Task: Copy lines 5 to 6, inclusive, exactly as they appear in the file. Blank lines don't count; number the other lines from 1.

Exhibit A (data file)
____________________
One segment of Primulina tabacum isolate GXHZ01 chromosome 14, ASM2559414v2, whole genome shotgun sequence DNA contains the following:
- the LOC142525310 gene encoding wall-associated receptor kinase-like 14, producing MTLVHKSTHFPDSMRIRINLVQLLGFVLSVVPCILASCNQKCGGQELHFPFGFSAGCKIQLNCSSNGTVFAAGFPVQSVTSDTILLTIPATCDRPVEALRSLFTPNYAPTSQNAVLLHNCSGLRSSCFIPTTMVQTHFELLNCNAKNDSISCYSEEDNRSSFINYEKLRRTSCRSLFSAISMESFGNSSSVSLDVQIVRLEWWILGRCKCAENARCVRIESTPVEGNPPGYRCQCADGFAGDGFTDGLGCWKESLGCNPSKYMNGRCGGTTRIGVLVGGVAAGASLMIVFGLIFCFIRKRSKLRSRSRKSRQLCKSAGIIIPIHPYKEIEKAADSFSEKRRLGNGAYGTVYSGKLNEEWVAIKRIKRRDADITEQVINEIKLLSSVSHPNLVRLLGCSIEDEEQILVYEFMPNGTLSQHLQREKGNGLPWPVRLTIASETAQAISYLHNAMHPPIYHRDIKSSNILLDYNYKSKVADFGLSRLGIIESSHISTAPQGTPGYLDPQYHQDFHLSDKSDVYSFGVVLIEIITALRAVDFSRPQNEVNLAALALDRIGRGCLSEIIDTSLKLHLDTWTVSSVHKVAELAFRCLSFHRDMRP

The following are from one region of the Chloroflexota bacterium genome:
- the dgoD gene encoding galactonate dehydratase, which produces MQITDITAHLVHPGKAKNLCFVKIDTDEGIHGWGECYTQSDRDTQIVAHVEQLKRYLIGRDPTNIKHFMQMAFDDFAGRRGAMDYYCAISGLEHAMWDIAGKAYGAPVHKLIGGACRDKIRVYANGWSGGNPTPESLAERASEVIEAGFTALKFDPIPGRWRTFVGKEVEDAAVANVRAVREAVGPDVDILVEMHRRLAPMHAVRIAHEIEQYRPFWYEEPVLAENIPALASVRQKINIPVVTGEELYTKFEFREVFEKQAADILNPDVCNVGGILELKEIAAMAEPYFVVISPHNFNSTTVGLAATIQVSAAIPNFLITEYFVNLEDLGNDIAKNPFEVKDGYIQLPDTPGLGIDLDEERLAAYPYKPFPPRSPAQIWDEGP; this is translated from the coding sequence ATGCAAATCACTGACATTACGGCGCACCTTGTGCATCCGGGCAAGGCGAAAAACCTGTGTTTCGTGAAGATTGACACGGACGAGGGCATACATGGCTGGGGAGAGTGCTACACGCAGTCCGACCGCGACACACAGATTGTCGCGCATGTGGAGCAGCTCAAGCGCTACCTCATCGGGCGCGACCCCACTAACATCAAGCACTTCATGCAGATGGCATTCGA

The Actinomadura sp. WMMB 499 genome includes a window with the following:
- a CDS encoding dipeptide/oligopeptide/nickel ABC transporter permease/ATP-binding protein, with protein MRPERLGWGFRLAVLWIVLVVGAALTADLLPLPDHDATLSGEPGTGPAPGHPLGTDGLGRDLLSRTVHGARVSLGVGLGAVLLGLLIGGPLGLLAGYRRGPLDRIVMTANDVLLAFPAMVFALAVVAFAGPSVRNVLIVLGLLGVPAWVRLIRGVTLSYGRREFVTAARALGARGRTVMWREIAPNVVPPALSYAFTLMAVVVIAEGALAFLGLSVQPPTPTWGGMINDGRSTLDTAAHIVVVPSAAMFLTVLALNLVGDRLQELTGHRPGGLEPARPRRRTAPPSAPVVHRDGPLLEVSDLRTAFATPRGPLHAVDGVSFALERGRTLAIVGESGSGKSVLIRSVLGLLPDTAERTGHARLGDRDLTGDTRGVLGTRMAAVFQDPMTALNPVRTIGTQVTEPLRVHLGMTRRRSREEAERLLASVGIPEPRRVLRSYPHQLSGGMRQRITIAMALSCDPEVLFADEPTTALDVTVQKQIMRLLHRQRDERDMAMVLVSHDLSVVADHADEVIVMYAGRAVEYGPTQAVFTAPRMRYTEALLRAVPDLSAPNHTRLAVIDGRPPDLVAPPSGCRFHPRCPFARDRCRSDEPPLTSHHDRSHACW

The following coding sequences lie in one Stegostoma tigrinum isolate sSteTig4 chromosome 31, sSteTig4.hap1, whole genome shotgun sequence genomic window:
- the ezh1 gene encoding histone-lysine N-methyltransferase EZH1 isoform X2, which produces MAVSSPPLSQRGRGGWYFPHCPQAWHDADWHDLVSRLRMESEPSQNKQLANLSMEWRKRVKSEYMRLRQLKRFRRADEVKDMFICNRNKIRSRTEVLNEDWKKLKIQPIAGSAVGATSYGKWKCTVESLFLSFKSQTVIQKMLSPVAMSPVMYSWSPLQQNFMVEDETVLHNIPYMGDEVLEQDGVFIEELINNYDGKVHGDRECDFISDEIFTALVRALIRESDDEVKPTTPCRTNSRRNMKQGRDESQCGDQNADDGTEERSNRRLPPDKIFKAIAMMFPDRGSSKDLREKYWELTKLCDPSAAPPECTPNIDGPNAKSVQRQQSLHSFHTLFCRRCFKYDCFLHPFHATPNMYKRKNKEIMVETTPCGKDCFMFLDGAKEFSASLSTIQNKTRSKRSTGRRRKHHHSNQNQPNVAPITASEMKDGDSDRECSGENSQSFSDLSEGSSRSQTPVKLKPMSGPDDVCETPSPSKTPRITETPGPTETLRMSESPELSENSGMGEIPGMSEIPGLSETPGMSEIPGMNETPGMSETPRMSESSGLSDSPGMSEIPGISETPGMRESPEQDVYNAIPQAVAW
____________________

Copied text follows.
The Actinomadura sp. WMMB 499 genome includes a window with the following:
- a CDS encoding dipeptide/oligopeptide/nickel ABC transporter permease/ATP-binding protein, with protein MRPERLGWGFRLAVLWIVLVVGAALTADLLPLPDHDATLSGEPGTGPAPGHPLGTDGLGRDLLSRTVHGARVSLGVGLGAVLLGLLIGGPLGLLAGYRRGPLDRIVMTANDVLLAFPAMVFALAVVAFAGPSVRNVLIVLGLLGVPAWVRLIRGVTLSYGRREFVTAARALGARGRTVMWREIAPNVVPPALSYAFTLMAVVVIAEGALAFLGLSVQPPTPTWGGMINDGRSTLDTAAHIVVVPSAAMFLTVLALNLVGDRLQELTGHRPGGLEPARPRRRTAPPSAPVVHRDGPLLEVSDLRTAFATPRGPLHAVDGVSFALERGRTLAIVGESGSGKSVLIRSVLGLLPDTAERTGHARLGDRDLTGDTRGVLGTRMAAVFQDPMTALNPVRTIGTQVTEPLRVHLGMTRRRSREEAERLLASVGIPEPRRVLRSYPHQLSGGMRQRITIAMALSCDPEVLFADEPTTALDVTVQKQIMRLLHRQRDERDMAMVLVSHDLSVVADHADEVIVMYAGRAVEYGPTQAVFTAPRMRYTEALLRAVPDLSAPNHTRLAVIDGRPPDLVAPPSGCRFHPRCPFARDRCRSDEPPLTSHHDRSHACW